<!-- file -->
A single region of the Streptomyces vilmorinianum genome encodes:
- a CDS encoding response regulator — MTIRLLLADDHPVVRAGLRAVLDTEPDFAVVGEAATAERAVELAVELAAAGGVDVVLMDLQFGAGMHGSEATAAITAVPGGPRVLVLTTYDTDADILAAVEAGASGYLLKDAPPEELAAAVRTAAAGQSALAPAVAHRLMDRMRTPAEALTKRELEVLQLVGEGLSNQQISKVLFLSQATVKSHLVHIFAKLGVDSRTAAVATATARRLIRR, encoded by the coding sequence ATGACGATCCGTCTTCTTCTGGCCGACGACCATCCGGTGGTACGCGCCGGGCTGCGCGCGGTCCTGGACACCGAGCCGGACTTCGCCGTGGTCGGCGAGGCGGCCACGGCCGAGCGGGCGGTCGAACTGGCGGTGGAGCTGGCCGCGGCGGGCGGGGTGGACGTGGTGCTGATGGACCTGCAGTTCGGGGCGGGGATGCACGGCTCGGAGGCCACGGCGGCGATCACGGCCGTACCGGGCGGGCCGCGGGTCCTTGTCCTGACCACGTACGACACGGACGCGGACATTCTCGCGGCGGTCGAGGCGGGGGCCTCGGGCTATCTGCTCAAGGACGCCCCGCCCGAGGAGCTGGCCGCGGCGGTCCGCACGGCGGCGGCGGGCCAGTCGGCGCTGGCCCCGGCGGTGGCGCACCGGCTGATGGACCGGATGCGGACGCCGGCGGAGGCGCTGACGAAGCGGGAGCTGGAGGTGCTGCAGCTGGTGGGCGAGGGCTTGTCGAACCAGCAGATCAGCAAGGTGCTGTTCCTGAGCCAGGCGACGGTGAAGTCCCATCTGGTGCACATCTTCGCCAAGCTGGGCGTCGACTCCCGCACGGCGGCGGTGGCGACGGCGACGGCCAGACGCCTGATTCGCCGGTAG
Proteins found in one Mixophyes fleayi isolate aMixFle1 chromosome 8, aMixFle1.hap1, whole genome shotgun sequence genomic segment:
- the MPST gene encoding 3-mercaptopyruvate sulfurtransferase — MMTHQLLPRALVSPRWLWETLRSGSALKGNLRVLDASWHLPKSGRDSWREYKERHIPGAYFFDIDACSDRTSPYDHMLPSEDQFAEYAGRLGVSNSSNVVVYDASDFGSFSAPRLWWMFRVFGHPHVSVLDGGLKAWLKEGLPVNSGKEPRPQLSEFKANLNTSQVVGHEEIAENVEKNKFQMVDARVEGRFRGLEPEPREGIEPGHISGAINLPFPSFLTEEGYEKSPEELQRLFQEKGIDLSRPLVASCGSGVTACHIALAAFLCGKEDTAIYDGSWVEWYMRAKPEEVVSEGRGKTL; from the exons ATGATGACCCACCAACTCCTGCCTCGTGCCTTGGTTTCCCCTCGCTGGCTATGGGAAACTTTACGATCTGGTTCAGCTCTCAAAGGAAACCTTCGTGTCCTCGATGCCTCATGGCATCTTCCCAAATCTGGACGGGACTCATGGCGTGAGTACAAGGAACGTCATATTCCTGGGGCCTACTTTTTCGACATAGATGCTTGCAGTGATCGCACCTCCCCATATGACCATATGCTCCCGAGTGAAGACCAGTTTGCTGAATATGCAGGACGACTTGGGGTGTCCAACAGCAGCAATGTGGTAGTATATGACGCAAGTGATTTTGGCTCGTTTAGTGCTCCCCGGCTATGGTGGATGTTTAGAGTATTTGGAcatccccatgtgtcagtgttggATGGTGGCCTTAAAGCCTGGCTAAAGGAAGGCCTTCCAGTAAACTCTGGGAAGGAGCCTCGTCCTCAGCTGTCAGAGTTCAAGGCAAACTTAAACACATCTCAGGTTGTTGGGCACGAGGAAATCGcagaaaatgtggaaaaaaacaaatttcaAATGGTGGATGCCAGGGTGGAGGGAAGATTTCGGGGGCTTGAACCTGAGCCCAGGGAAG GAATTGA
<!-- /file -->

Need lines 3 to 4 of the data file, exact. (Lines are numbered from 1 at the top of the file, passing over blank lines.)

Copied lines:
Proteins found in one Mixophyes fleayi isolate aMixFle1 chromosome 8, aMixFle1.hap1, whole genome shotgun sequence genomic segment:
- the MPST gene encoding 3-mercaptopyruvate sulfurtransferase — MMTHQLLPRALVSPRWLWETLRSGSALKGNLRVLDASWHLPKSGRDSWREYKERHIPGAYFFDIDACSDRTSPYDHMLPSEDQFAEYAGRLGVSNSSNVVVYDASDFGSFSAPRLWWMFRVFGHPHVSVLDGGLKAWLKEGLPVNSGKEPRPQLSEFKANLNTSQVVGHEEIAENVEKNKFQMVDARVEGRFRGLEPEPREGIEPGHISGAINLPFPSFLTEEGYEKSPEELQRLFQEKGIDLSRPLVASCGSGVTACHIALAAFLCGKEDTAIYDGSWVEWYMRAKPEEVVSEGRGKTL; from the exons ATGATGACCCACCAACTCCTGCCTCGTGCCTTGGTTTCCCCTCGCTGGCTATGGGAAACTTTACGATCTGGTTCAGCTCTCAAAGGAAACCTTCGTGTCCTCGATGCCTCATGGCATCTTCCCAAATCTGGACGGGACTCATGGCGTGAGTACAAGGAACGTCATATTCCTGGGGCCTACTTTTTCGACATAGATGCTTGCAGTGATCGCACCTCCCCATATGACCATATGCTCCCGAGTGAAGACCAGTTTGCTGAATATGCAGGACGACTTGGGGTGTCCAACAGCAGCAATGTGGTAGTATATGACGCAAGTGATTTTGGCTCGTTTAGTGCTCCCCGGCTATGGTGGATGTTTAGAGTATTTGGAcatccccatgtgtcagtgttggATGGTGGCCTTAAAGCCTGGCTAAAGGAAGGCCTTCCAGTAAACTCTGGGAAGGAGCCTCGTCCTCAGCTGTCAGAGTTCAAGGCAAACTTAAACACATCTCAGGTTGTTGGGCACGAGGAAATCGcagaaaatgtggaaaaaaacaaatttcaAATGGTGGATGCCAGGGTGGAGGGAAGATTTCGGGGGCTTGAACCTGAGCCCAGGGAAG GAATTGA